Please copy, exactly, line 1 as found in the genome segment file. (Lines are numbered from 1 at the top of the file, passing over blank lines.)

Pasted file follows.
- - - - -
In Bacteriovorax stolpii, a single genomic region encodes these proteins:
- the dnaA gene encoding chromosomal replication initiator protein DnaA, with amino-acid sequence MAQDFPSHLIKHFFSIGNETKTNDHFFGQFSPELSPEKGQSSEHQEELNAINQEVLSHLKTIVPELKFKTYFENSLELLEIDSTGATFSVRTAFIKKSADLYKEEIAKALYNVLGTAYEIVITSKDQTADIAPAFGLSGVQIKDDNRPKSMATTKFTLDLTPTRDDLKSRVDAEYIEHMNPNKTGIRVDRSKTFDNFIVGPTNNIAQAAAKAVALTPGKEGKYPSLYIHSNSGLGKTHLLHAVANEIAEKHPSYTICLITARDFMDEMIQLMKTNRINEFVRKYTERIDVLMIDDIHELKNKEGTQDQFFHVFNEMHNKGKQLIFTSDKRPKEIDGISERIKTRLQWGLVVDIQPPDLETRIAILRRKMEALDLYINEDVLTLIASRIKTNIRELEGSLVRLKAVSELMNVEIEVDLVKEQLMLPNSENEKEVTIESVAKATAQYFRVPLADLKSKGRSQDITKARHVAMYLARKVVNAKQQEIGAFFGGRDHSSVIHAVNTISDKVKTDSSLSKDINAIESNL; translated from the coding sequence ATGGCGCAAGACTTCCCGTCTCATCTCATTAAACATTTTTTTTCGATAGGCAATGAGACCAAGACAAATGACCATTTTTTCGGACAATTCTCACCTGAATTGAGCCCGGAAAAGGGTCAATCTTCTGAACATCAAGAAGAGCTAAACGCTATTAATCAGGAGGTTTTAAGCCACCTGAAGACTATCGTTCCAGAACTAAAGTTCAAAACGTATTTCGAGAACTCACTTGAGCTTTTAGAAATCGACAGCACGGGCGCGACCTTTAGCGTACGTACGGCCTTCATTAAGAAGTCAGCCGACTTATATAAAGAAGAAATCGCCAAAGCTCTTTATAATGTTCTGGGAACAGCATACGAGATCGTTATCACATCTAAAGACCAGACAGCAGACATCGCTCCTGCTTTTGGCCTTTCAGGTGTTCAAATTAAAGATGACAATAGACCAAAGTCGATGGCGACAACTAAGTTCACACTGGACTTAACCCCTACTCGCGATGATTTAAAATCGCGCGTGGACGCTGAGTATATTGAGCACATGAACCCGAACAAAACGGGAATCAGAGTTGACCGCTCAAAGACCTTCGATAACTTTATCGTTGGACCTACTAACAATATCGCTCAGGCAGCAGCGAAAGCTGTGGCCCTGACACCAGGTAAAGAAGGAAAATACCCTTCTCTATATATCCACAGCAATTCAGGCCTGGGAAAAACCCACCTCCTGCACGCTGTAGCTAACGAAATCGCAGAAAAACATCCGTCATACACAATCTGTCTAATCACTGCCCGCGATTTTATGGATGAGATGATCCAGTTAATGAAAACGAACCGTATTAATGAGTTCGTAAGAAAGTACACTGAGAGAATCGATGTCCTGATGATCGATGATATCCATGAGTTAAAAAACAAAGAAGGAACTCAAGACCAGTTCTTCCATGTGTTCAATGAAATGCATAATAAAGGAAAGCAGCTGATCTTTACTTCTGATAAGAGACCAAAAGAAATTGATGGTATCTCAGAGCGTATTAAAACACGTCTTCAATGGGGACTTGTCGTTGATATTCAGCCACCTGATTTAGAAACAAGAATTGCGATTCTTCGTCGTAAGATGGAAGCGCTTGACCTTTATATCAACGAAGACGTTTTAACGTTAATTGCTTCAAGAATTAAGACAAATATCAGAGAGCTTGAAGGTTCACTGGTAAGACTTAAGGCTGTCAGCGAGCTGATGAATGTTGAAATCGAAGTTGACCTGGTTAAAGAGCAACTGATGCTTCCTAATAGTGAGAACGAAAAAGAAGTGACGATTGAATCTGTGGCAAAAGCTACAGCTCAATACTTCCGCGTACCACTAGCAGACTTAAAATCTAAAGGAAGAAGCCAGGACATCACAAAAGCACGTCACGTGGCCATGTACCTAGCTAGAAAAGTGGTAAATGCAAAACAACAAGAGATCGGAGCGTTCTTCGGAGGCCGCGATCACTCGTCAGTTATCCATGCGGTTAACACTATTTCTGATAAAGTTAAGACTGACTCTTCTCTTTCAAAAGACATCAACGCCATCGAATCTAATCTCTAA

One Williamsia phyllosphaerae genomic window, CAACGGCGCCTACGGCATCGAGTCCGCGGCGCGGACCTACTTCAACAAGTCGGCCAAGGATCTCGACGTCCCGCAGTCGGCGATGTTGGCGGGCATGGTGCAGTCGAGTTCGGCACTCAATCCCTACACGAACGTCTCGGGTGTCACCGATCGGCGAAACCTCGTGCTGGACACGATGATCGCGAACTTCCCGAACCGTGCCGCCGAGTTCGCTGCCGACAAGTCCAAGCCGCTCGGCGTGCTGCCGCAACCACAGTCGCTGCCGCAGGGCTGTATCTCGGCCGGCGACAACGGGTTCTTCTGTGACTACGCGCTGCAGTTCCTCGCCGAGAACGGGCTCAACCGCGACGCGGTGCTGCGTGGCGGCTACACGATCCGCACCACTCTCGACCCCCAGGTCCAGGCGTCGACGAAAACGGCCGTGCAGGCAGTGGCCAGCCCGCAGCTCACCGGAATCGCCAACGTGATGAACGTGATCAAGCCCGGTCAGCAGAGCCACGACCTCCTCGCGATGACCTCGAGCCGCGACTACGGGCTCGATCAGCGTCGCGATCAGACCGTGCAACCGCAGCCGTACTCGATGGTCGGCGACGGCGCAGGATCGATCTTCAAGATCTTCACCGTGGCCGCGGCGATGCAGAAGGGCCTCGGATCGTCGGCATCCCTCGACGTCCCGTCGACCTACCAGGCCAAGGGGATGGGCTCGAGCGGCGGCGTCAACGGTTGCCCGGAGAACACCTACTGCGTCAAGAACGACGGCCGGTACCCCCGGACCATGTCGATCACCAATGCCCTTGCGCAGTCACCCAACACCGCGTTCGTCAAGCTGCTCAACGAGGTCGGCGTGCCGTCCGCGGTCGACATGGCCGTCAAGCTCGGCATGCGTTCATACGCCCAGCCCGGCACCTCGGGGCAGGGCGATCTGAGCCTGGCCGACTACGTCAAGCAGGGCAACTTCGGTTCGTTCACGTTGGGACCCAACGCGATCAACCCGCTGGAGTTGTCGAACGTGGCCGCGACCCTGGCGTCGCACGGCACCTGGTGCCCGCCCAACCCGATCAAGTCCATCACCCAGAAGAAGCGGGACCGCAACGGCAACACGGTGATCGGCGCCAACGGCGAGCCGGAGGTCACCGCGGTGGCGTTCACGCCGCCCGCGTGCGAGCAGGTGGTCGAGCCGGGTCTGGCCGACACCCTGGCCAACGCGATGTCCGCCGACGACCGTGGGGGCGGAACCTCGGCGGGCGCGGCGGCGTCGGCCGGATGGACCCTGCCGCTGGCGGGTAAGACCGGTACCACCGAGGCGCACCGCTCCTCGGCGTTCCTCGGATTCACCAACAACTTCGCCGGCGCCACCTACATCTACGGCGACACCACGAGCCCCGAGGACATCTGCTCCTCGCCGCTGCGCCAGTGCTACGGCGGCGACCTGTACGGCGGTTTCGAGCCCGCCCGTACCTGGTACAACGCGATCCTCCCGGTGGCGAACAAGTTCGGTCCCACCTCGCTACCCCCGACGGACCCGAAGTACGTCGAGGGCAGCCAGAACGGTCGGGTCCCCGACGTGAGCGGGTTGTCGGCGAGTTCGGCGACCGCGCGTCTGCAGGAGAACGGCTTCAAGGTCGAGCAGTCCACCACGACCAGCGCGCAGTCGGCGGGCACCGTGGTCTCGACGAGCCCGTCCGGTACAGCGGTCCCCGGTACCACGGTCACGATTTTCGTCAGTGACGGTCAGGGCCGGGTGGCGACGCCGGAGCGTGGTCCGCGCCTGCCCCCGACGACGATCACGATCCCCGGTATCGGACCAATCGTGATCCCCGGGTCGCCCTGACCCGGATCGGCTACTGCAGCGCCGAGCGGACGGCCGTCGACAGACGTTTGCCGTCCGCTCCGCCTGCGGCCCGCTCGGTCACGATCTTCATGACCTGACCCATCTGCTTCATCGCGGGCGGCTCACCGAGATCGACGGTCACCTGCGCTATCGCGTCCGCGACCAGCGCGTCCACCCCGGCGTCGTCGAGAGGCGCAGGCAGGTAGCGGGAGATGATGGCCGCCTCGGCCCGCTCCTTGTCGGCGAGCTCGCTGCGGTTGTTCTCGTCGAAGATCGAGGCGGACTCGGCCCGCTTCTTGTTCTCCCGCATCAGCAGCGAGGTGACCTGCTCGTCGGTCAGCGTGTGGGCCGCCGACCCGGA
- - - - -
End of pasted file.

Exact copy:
In Bacteriovorax stolpii, a single genomic region encodes these proteins: